- it is rented to five or more tenants who form more than one household;
- it is at least three storeys high; AND
- tenants share toilet, bathroom or kitchen facilities.
A local authority licence is mandatory* for all large HMOs. The landlord should apply for the licence or a managing agent can apply on behalf of the landlord. The licence is valid for a maximum of five years.
The penalty for not having a licence for a large HMO is an unlimited fine. A tenant may also be eligible to reclaim up to twelve months’ rent paid if you have been prosecuted for running an unlicenced large HMO. A Section 21 notice (two months’ notice to leave) is not valid if the tenant is on an assured shorthold tenancy.
What will a landlord be responsible for?
The landlord (or occasionally a managing agent) is responsible for:
- Repairs to any shared areas.
- The structure and exterior of the building.
- The safe and suitable provision of all main services.
- An annual gas safety certificate for any gas appliances.
- An electricity check every five years and where any new changes to the electrical systems are carried out at the property. They also need to provide safety certificates for all electrical appliances (when requested).
- Personal hygiene installations including hand basins and showers.
- Sanitation and drainage.
- Food safety facilities including cooking and food storage facilities. The landlord must correct any damage to internal decorations caused by repair problems or repairs being carried out.
- Landlords are also required to ensure adequate fire safety measures are in place, including the installation and maintenance of smoke alarms.
All Landlords of HMOs are also required to ensure that communal areas and shared facilities are clean and in good repair.
To apply for a large HMO licence, the landlord must ensure that:
- the property is suitable for the number of occupants (ensuring it is not overcrowded and there are sufficient cooking and bathroom facilities for the number of people living there); and
- the manager of the house (you or your agent) must be ‘fit and proper’ (e.g, have no criminal record or have breached landlord laws or codes of practice).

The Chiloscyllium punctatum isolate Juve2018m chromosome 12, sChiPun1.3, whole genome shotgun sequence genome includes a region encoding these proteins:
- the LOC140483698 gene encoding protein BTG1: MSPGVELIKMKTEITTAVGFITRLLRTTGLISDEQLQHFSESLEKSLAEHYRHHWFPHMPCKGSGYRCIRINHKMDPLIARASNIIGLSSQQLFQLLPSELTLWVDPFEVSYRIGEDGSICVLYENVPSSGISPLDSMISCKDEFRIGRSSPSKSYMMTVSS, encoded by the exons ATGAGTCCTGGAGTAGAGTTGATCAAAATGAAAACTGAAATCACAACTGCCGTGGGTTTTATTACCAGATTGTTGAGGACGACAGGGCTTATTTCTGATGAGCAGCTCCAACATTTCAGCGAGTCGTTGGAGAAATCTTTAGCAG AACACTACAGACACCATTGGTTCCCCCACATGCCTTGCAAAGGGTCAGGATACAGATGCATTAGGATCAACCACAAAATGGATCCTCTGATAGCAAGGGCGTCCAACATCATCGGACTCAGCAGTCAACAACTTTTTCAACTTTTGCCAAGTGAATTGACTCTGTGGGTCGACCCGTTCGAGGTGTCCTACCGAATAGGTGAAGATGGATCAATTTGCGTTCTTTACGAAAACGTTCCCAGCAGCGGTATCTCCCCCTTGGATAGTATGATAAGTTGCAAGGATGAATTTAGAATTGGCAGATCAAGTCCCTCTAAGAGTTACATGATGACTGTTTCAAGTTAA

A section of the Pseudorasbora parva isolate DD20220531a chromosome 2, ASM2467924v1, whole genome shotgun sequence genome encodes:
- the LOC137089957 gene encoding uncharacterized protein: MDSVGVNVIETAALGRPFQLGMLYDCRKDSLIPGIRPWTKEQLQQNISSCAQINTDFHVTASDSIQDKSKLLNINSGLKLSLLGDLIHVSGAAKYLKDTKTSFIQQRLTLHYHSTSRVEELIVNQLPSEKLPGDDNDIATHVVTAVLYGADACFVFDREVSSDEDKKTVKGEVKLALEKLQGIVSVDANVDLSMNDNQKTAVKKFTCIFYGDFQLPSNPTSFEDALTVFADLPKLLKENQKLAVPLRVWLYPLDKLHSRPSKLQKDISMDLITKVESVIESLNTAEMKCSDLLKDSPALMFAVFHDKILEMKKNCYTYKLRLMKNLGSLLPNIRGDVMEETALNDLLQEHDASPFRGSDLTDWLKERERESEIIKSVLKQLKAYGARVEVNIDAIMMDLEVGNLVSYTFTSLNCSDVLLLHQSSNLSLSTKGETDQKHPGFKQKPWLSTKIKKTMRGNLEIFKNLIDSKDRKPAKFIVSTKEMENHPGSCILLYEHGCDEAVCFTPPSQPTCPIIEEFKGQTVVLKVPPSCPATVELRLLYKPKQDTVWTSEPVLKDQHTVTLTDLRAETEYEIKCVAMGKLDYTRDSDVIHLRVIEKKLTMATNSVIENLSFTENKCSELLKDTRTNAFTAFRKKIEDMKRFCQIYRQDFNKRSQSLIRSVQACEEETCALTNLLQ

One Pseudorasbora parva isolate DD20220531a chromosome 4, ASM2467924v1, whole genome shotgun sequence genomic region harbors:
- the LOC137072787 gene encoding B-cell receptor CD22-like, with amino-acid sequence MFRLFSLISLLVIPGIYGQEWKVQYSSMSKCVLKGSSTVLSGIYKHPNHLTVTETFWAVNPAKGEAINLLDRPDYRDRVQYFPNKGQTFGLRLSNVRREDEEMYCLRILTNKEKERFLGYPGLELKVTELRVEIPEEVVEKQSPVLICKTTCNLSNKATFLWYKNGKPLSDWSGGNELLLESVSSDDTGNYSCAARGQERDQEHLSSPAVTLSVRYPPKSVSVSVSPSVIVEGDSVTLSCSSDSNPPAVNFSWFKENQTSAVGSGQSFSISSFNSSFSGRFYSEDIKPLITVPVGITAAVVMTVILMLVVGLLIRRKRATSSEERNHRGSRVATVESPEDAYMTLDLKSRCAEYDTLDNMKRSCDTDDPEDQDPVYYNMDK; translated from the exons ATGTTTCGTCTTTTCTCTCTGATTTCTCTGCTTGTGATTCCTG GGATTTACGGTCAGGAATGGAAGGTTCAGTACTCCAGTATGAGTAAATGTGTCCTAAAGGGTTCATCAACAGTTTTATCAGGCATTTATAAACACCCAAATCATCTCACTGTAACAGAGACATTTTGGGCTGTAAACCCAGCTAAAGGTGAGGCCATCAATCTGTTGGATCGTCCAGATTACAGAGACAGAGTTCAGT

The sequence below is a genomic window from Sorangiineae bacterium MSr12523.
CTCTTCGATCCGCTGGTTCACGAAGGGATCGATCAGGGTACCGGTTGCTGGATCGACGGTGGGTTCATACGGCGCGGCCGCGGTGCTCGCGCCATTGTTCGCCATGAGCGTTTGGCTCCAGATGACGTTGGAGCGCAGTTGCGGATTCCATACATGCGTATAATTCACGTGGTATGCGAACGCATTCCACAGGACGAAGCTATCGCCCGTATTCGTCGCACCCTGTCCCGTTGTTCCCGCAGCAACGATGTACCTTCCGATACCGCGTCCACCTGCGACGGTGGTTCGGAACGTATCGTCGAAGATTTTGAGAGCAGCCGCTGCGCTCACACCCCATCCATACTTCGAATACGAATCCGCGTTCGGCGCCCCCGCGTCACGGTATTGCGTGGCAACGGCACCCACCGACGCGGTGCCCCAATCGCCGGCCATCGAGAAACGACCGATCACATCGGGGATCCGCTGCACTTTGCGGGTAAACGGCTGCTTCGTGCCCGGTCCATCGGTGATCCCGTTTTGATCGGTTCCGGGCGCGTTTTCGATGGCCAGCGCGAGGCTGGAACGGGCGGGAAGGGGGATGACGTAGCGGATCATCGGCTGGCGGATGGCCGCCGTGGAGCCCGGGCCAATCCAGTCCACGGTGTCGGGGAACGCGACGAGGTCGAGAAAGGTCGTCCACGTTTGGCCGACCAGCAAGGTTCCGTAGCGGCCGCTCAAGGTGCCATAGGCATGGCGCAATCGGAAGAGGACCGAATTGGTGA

The council may impose other conditions to the licence, such as an improvement to the standard of the facilities.
How does the council assess suitability?
The council may assess the suitability of the property using the Housing Health Safety Rating System and can take action against the landlord (or employed manager) if the property is found to be unsafe or not fit to live in.
Read the government’s guide for landlords and managers who manage HMOs and letting rooms in your home a guide for resident landlords for more information.
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* In July 2017 the Housing Minister, Alok Sharma, responded to a parliamentary question on the proportion of HMOs that are subject to mandatory licensing.
He said: “As at 31 March 2016, local authorities provided the Department with estimate numbers of total mandatory licensable Houses in Multiple Occupation (HMOs) at 63,950. The actual number of properties which have been issued a mandatory HMO licence is 40,970. Therefore, the current proportion is 65 per cent.”
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See our related article: Legislation changes to HMOs and EPCs for proposed amendments to the current rules on Houses of Multiple Occupation and Energy Performance Certificates.